McMurtry wrote so realistically in detail about what life and values were like on a ranch in those days. I felt sympathetic to nearly all the characters except Hud. I can't figure out how Hollywood came out with a movie named Hud when Hud the character appeared so little in the story. McMurtry sure knew how to tug at my feelings for the various characters, especially the maid. I had no idea McMurtry had written so many books, as I was only familiar with Lonesome Dove and Terms of Endearment. Guess I've got a lot of his books to read, as the others have been well worth it.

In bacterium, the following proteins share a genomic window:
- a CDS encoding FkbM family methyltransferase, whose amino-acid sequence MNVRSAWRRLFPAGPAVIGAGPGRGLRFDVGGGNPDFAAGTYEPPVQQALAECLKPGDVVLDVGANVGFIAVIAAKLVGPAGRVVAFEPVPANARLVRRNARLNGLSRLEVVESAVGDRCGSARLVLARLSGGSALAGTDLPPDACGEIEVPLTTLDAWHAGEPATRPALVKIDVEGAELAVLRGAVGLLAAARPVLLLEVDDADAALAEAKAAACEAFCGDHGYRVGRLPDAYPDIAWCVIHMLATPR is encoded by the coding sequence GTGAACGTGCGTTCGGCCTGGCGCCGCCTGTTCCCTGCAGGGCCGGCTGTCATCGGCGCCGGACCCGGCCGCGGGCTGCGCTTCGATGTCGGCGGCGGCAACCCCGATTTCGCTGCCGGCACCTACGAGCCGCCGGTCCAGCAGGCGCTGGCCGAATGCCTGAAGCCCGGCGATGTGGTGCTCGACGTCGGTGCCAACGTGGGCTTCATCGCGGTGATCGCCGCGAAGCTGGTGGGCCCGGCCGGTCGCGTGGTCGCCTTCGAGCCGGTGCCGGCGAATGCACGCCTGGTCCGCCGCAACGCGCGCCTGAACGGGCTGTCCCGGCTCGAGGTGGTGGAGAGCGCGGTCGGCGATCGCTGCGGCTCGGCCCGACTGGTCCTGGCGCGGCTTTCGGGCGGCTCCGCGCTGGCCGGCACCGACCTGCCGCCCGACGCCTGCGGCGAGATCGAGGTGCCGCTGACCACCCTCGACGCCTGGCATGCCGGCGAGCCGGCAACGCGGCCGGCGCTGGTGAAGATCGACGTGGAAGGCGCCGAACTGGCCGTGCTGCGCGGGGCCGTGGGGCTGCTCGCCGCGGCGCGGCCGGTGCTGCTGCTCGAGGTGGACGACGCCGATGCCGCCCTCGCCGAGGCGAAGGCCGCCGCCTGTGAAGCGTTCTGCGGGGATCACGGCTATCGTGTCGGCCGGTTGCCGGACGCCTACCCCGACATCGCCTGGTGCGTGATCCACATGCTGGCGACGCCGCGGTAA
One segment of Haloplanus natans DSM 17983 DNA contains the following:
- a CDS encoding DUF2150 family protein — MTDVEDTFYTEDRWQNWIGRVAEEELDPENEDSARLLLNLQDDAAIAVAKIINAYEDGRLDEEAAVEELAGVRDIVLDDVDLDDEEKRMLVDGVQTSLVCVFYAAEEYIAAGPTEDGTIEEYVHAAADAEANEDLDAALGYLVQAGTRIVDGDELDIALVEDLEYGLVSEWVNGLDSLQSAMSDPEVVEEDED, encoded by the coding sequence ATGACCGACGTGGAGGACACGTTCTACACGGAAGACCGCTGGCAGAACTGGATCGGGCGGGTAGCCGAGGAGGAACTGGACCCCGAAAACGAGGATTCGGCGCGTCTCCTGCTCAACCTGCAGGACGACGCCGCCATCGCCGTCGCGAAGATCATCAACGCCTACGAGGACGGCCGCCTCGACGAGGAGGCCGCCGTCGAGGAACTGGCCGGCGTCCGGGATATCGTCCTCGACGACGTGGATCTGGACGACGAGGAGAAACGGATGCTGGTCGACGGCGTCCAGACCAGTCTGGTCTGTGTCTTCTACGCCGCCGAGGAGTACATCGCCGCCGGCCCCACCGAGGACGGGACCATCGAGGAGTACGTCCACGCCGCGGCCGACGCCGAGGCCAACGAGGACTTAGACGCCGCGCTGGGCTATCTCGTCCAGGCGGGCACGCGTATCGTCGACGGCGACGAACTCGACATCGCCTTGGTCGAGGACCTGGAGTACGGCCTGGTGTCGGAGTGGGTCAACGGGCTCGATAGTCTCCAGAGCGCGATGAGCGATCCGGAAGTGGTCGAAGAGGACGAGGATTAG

Larry McMurtry’s “Horseman, Pass By” is a western and a coming-of-age story set in Texas at a specific time: July 1954. Lonnie, a seventeen year-old, lives with his grand-father and step-grand-mother, and much older step-brother, Hud, on a large ranch. His grand-father is eighty-six and still actively working. He’s a cattleman of the old west: a man of great integrity and past. Hud is wild and grasping: a man whose behaviour presages an ominous future. Lonnie finds himself pulled between these two dominating men and the west they represent. He’s disposition is inclined to his grand-father but Hud’s world seems attractive. Within a month, a catastrophe strikes the ranch. Lonnie strikes out on his own, but where he goes is left uncertain.
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